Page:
Recent industrial accidents in the Galveston Bay region — including a barge collision that caused a gasoline odor for days, and a fire at Intercontinental Terminals Co.’s Deer Park facility that sent chemicals into the air and water — have one group seeking answers from state and federal officials.
“It seems like there’s been a real spike in these events, as best the public can tell,” said Doug Peterson, one of the organizers behind an upcoming forum called Local Pollution and Your Health.
“And if state officials were here, we’d ask them about it. What we want is more information about all the recent incidents, the ITC fire, the barge and ship collision, etc. There are just not a lot of details out there.”
Peterson is a member of the Houston Region Concerned Citizens group, which previously worked to help pass bond referendums in Harris County, and more recently organized forums in north Galveston County about the Army Corps of Engineers’ coastal barrier plan.
“It’s funny, in this kind of circumstance, you want more officials from public agencies involved,” Peterson said. “But they don’t want to be involved.”
Organizers reached out to representatives from the Texas Commission on Environmental Quality and several state legislators, but as of Wednesday afternoon, they have all declined to attend the June 25 forum, Peterson said.
“Due to the potential for litigation, we will not be able to attend,” said Ryan Vise, director of external relations for the commission, in an email provided to The Daily News.
Area organizers are asking questions primarily after a May collision led to more than 9,000 barrels of chemicals spilling into the Houston Ship Channel. Local, state and national officials have been working around Galveston Bay since May 10, when the 755-foot tanker Genesis River collided with two barges being moved by a tugboat, causing one barge to capsize and piercing another, which began leaking a feedstock blend called reformate similar to automobile gasoline, officials said.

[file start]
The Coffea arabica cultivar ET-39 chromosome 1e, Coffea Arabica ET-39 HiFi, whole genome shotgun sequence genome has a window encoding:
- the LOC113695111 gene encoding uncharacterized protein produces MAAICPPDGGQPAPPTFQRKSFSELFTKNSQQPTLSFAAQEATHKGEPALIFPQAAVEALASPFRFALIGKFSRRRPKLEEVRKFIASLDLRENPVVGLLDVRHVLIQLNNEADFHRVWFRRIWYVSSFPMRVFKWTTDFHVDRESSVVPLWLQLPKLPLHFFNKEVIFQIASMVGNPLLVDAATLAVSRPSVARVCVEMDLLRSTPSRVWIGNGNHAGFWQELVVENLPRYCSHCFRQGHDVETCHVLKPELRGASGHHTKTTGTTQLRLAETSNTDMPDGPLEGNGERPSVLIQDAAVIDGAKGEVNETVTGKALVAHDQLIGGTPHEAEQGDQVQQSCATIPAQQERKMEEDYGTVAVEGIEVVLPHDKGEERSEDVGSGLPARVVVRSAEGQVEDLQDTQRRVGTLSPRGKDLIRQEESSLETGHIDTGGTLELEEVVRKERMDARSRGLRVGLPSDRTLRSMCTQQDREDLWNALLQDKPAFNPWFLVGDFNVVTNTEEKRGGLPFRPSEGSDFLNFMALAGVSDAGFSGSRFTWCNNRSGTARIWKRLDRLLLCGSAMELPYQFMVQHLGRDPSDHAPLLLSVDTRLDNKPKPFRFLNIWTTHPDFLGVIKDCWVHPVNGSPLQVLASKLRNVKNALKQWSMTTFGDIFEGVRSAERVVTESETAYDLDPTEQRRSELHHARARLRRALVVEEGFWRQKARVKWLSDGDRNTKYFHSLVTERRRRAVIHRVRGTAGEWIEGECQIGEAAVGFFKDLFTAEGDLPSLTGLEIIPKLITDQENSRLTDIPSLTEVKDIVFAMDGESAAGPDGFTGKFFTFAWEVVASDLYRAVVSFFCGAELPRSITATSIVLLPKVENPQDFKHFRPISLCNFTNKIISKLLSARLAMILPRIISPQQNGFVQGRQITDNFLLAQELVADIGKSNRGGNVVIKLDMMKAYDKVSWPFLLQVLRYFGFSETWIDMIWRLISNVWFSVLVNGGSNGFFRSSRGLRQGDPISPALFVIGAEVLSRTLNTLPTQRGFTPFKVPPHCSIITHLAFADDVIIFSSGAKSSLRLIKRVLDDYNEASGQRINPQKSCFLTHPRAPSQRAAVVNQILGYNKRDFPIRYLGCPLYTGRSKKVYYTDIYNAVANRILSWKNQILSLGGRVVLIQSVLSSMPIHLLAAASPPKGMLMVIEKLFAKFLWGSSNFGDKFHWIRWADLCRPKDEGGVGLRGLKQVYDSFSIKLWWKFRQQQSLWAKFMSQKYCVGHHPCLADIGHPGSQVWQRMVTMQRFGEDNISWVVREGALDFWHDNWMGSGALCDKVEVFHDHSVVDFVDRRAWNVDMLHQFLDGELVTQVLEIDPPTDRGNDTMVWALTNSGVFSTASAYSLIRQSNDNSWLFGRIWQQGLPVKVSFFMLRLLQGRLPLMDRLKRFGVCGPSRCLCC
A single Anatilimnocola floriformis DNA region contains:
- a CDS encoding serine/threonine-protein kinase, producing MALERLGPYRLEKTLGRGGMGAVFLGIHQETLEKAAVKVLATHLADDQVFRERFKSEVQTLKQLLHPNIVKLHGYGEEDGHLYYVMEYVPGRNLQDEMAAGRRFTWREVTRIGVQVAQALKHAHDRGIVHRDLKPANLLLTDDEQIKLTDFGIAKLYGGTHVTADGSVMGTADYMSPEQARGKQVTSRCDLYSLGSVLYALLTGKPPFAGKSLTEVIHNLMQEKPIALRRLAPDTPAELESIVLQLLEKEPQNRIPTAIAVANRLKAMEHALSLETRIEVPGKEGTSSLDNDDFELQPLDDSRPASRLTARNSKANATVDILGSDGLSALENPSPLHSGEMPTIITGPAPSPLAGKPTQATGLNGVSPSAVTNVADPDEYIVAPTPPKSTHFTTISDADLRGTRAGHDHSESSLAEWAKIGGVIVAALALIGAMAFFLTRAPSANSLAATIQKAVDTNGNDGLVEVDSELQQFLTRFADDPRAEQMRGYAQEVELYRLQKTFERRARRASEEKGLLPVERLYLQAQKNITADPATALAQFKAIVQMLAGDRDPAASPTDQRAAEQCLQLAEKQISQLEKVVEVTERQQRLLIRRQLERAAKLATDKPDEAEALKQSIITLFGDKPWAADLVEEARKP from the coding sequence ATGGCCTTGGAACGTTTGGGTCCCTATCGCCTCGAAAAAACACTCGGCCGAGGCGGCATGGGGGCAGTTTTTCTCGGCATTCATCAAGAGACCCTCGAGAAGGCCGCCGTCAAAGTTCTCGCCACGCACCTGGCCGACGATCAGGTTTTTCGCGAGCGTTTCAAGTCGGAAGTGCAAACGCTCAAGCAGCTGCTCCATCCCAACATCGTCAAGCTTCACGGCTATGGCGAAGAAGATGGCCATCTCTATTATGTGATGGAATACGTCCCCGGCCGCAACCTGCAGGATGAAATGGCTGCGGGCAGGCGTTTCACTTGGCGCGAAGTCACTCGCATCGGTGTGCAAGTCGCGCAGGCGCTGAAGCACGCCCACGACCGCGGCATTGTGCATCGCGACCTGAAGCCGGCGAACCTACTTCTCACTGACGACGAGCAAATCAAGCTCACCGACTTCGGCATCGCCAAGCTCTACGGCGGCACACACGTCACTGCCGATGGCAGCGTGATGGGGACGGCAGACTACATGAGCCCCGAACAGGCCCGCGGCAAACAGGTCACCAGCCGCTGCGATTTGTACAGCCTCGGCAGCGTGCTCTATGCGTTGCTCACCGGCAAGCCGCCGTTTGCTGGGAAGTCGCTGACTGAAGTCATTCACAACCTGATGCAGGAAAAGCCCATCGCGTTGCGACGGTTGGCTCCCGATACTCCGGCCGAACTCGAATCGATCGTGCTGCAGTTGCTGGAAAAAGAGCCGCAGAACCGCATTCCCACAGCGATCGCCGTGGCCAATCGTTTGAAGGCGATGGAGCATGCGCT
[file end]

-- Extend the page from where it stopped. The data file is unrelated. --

After the collision, residents across Galveston County called local municipalities to report the distinct smell of gasoline.
But state officials in the aftermath of that incident cautioned residents that readings weren’t showing dangerous levels of pollutants.
“A lot of people are still concerned about what they were breathing for those couple of days,” Peterson said. “The industry just comes out and says everything is OK, but is that really resolving the issue?”
Preliminary data suggests chemical spills in Galveston Bay are happening about every six weeks, and local organizers are worried that such mishaps are becoming routine, Peterson said.
“It appears our capability of having safe operations is going down,” Peterson said. “But it seems like every day you pick up a business section of the newspaper and see the news that another $5 billion facility is being built.”
The barge spill came on the heels of another major setback for Galveston Bay. A tank fire at Intercontinental Terminals Co. in Deer Park spilled contaminants into the water back in March, and several chemical facilities suffered spills during Hurricane Harvey in 2017, Peterson said.